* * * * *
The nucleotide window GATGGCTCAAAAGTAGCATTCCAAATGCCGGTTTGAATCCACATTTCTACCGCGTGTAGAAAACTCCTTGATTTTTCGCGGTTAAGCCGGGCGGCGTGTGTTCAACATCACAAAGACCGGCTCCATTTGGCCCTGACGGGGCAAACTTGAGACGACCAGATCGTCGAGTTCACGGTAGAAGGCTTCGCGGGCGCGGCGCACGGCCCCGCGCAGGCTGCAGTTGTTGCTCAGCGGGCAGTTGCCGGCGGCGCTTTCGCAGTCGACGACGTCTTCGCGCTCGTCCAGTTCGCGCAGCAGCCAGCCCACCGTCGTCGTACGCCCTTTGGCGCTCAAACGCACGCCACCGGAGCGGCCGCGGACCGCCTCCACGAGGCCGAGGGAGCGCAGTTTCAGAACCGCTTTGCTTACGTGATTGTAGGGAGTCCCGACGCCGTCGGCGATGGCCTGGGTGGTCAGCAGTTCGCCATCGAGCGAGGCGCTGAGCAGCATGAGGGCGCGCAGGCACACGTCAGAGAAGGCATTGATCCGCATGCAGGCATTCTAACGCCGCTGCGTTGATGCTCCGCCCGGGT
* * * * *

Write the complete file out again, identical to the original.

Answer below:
The nucleotide window GATGGCTCAAAAGTAGCATTCCAAATGCCGGTTTGAATCCACATTTCTACCGCGTGTAGAAAACTCCTTGATTTTTCGCGGTTAAGCCGGGCGGCGTGTGTTCAACATCACAAAGACCGGCTCCATTTGGCCCTGACGGGGCAAACTTGAGACGACCAGATCGTCGAGTTCACGGTAGAAGGCTTCGCGGGCGCGGCGCACGGCCCCGCGCAGGCTGCAGTTGTTGCTCAGCGGGCAGTTGCCGGCGGCGCTTTCGCAGTCGACGACGTCTTCGCGCTCGTCCAGTTCGCGCAGCAGCCAGCCCACCGTCGTCGTACGCCCTTTGGCGCTCAAACGCACGCCACCGGAGCGGCCGCGGACCGCCTCCACGAGGCCGAGGGAGCGCAGTTTCAGAACCGCTTTGCTTACGTGATTGTAGGGAGTCCCGACGCCGTCGGCGATGGCCTGGGTGGTCAGCAGTTCGCCATCGAGCGAGGCGCTGAGCAGCATGAGGGCGCGCAGGCACACGTCAGAGAAGGCATTGATCCGCATGCAGGCATTCTAACGCCGCTGCGTTGATGCTCCGCCCGGGT